‘She was a very live wire. She was particularly active during that period’ Margaret Loo Kennedy. MSP34REF3977
Bridget (also known as Breege or Bríd) Connolly was born in Friarstown County Carlow on 23 May 1890. Her parents were Peter Connolly and Elizabeth Gaynor. Her father Peter was listed as a labourer. By 1911 the family had moved to Dublin, the family lived in Kilmore, Artane. Bridget was working as a school mistress.
She was a member of Central Branch of Cumann na mBan which she joined in 1915. She took part in the 1916 Rising. She was as a courier between the GPO and the Four Courts. PH Pearse asked her on Friday of Easter Week to take charge of the women that had been in the GPO and lead them to safety. She was briefly arrested and held in Broadstone Station. MSP34REF3977
Following Easter Week she searched the hospital and wrote to anyone who thought could help to find the whereabouts of Paddy Shortis. She had been his girlfriend. He had been killed in the retreat from the GPO. See: Mná 1916-2016 for images.
She became a Captain in Cumann na mBan in 1919. Secretary of the Branch from 1920. Following the Rising she stored guns, and was involved in the transport of weapons. She was active in Anti-Conscription. She secured safe houses and was involved in the fund raising and looking after dependants of those imprisoned. She was a clerk in the Dáil Courts – the Coolock and Raheny District Courts 1920-1922. She was organising secretary to Sinn Féin in North County Dublin from 1918-1923. She was involved in carrying messages for Michael Collins. MSP34REF3977
She became a member of the Executive of Cumann na mBan in October 1921. She was appointed at the Convention.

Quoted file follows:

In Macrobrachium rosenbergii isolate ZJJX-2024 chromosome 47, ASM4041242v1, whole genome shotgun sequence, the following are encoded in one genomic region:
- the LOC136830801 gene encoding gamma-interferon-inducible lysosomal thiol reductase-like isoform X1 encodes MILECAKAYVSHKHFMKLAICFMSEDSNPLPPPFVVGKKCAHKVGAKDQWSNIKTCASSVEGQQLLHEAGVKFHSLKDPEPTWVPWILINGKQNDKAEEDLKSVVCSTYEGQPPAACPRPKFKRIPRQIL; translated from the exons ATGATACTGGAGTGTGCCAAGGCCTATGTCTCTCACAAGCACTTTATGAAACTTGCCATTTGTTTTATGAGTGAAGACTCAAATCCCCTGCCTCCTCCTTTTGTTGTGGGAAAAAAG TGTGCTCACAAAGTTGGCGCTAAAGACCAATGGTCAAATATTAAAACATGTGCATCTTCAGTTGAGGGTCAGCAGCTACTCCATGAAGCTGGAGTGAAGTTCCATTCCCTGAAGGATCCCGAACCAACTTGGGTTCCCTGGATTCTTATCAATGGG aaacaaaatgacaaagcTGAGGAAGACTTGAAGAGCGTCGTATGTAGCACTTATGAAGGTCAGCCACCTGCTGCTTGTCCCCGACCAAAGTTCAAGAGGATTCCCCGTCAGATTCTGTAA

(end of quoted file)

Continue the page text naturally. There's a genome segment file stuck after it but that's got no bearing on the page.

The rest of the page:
She established a branch of Cumann na mBan in Portrane. She was involved in reorganisation in Skerries, and inspected branches in Laois and Offaly during this period. She also established a camp in Artane during the Truce period. MSP34REF3977
She was Anti-Treaty. Following the attack on Four Courts she was attached to the post at Barry’s Hotel and Tara Hall. She rendered first aid under fire. She purchased weapons and was involved in the supply and transportation of them and also involved in communications. She undertook the distribution of messages throughout Ireland. She was on the run during this period.
She was arrested in March 1923 and imprisoned in Kilmainham Jail. She was transferred to the North Dublin Union. She was prison Adjutant. She underwent two hunger-strikes. She was one of the last female prisoners released in November 1923. MSP34REF3977
Bridget remained unmarried. In her later years she lived in Whitehall. She died on 15 November 1981. She is buried in the Connolly family plot in Grange, Co Carlow.